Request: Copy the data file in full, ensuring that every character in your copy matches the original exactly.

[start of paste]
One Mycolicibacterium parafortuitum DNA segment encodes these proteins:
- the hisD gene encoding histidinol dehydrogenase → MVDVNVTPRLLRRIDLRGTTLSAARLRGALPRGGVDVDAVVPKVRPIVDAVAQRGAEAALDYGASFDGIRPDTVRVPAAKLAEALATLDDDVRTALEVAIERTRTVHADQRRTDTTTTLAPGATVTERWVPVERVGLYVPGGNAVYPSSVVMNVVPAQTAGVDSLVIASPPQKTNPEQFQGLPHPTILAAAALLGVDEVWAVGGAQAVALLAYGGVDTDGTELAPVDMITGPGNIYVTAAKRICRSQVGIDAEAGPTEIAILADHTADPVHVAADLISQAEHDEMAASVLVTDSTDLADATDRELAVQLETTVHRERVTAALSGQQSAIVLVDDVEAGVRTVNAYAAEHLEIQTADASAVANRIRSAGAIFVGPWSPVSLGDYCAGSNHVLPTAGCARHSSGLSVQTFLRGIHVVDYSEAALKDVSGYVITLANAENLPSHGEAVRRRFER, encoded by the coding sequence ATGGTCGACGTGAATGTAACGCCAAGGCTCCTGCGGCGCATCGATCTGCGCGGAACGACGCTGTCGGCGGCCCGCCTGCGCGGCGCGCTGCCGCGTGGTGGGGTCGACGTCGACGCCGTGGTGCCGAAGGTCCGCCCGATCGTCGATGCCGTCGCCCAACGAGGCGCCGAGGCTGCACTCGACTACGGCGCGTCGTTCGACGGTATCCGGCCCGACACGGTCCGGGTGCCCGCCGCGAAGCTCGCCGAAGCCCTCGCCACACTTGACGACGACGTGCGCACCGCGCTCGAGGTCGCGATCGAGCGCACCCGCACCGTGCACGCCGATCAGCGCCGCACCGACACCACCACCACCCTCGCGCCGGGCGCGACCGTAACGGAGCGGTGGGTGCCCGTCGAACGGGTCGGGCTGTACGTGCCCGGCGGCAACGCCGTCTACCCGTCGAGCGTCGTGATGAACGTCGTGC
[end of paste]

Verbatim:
One Mycolicibacterium parafortuitum DNA segment encodes these proteins:
- the hisD gene encoding histidinol dehydrogenase → MVDVNVTPRLLRRIDLRGTTLSAARLRGALPRGGVDVDAVVPKVRPIVDAVAQRGAEAALDYGASFDGIRPDTVRVPAAKLAEALATLDDDVRTALEVAIERTRTVHADQRRTDTTTTLAPGATVTERWVPVERVGLYVPGGNAVYPSSVVMNVVPAQTAGVDSLVIASPPQKTNPEQFQGLPHPTILAAAALLGVDEVWAVGGAQAVALLAYGGVDTDGTELAPVDMITGPGNIYVTAAKRICRSQVGIDAEAGPTEIAILADHTADPVHVAADLISQAEHDEMAASVLVTDSTDLADATDRELAVQLETTVHRERVTAALSGQQSAIVLVDDVEAGVRTVNAYAAEHLEIQTADASAVANRIRSAGAIFVGPWSPVSLGDYCAGSNHVLPTAGCARHSSGLSVQTFLRGIHVVDYSEAALKDVSGYVITLANAENLPSHGEAVRRRFER, encoded by the coding sequence ATGGTCGACGTGAATGTAACGCCAAGGCTCCTGCGGCGCATCGATCTGCGCGGAACGACGCTGTCGGCGGCCCGCCTGCGCGGCGCGCTGCCGCGTGGTGGGGTCGACGTCGACGCCGTGGTGCCGAAGGTCCGCCCGATCGTCGATGCCGTCGCCCAACGAGGCGCCGAGGCTGCACTCGACTACGGCGCGTCGTTCGACGGTATCCGGCCCGACACGGTCCGGGTGCCCGCCGCGAAGCTCGCCGAAGCCCTCGCCACACTTGACGACGACGTGCGCACCGCGCTCGAGGTCGCGATCGAGCGCACCCGCACCGTGCACGCCGATCAGCGCCGCACCGACACCACCACCACCCTCGCGCCGGGCGCGACCGTAACGGAGCGGTGGGTGCCCGTCGAACGGGTCGGGCTGTACGTGCCCGGCGGCAACGCCGTCTACCCGTCGAGCGTCGTGATGAACGTCGTGC